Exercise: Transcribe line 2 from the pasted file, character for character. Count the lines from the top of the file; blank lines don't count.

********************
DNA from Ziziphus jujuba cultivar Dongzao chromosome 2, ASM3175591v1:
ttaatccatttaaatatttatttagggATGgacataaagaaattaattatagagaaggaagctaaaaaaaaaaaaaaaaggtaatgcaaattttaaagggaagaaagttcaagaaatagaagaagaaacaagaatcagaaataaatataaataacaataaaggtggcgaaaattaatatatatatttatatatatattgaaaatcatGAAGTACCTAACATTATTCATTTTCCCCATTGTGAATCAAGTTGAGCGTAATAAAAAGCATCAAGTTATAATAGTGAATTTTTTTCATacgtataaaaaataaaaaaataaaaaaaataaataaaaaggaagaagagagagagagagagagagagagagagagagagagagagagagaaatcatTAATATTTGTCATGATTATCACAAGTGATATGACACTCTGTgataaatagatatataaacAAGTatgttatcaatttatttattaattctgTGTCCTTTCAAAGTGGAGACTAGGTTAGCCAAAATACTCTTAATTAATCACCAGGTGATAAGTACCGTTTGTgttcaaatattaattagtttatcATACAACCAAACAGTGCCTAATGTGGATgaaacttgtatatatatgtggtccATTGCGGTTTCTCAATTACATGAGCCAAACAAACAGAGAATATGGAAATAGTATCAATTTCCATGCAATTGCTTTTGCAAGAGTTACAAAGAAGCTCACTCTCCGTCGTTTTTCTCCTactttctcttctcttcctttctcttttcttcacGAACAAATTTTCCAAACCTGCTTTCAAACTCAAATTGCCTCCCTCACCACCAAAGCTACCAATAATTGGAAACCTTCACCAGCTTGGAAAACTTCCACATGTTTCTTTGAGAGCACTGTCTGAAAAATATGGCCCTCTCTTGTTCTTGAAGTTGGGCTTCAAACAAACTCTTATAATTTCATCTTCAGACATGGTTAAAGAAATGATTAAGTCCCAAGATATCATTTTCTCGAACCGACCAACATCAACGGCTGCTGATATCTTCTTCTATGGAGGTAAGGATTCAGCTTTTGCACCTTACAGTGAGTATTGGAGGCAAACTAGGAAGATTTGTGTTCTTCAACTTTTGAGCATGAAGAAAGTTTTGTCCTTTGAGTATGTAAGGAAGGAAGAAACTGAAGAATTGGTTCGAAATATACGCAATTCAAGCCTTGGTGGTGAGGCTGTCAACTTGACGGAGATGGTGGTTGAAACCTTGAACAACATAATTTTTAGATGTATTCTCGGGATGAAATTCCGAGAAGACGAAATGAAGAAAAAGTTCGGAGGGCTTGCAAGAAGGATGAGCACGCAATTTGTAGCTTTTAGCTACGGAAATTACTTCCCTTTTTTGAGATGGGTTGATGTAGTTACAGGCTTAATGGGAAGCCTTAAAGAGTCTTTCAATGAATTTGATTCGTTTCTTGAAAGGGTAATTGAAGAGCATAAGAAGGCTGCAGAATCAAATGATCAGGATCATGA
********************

ttaatccatttaaatatttatttagggATGgacataaagaaattaattatagagaaggaagctaaaaaaaaaaaaaaaaggtaatgcaaattttaaagggaagaaagttcaagaaatagaagaagaaacaagaatcagaaataaatataaataacaataaaggtggcgaaaattaatatatatatttatatatatattgaaaatcatGAAGTACCTAACATTATTCATTTTCCCCATTGTGAATCAAGTTGAGCGTAATAAAAAGCATCAAGTTATAATAGTGAATTTTTTTCATacgtataaaaaataaaaaaataaaaaaaataaataaaaaggaagaagagagagagagagagagagagagagagagagagagagagagagaaatcatTAATATTTGTCATGATTATCACAAGTGATATGACACTCTGTgataaatagatatataaacAAGTatgttatcaatttatttattaattctgTGTCCTTTCAAAGTGGAGACTAGGTTAGCCAAAATACTCTTAATTAATCACCAGGTGATAAGTACCGTTTGTgttcaaatattaattagtttatcATACAACCAAACAGTGCCTAATGTGGATgaaacttgtatatatatgtggtccATTGCGGTTTCTCAATTACATGAGCCAAACAAACAGAGAATATGGAAATAGTATCAATTTCCATGCAATTGCTTTTGCAAGAGTTACAAAGAAGCTCACTCTCCGTCGTTTTTCTCCTactttctcttctcttcctttctcttttcttcacGAACAAATTTTCCAAACCTGCTTTCAAACTCAAATTGCCTCCCTCACCACCAAAGCTACCAATAATTGGAAACCTTCACCAGCTTGGAAAACTTCCACATGTTTCTTTGAGAGCACTGTCTGAAAAATATGGCCCTCTCTTGTTCTTGAAGTTGGGCTTCAAACAAACTCTTATAATTTCATCTTCAGACATGGTTAAAGAAATGATTAAGTCCCAAGATATCATTTTCTCGAACCGACCAACATCAACGGCTGCTGATATCTTCTTCTATGGAGGTAAGGATTCAGCTTTTGCACCTTACAGTGAGTATTGGAGGCAAACTAGGAAGATTTGTGTTCTTCAACTTTTGAGCATGAAGAAAGTTTTGTCCTTTGAGTATGTAAGGAAGGAAGAAACTGAAGAATTGGTTCGAAATATACGCAATTCAAGCCTTGGTGGTGAGGCTGTCAACTTGACGGAGATGGTGGTTGAAACCTTGAACAACATAATTTTTAGATGTATTCTCGGGATGAAATTCCGAGAAGACGAAATGAAGAAAAAGTTCGGAGGGCTTGCAAGAAGGATGAGCACGCAATTTGTAGCTTTTAGCTACGGAAATTACTTCCCTTTTTTGAGATGGGTTGATGTAGTTACAGGCTTAATGGGAAGCCTTAAAGAGTCTTTCAATGAATTTGATTCGTTTCTTGAAAGGGTAATTGAAGAGCATAAGAAGGCTGCAGAATCAAATGATCAGGATCATGA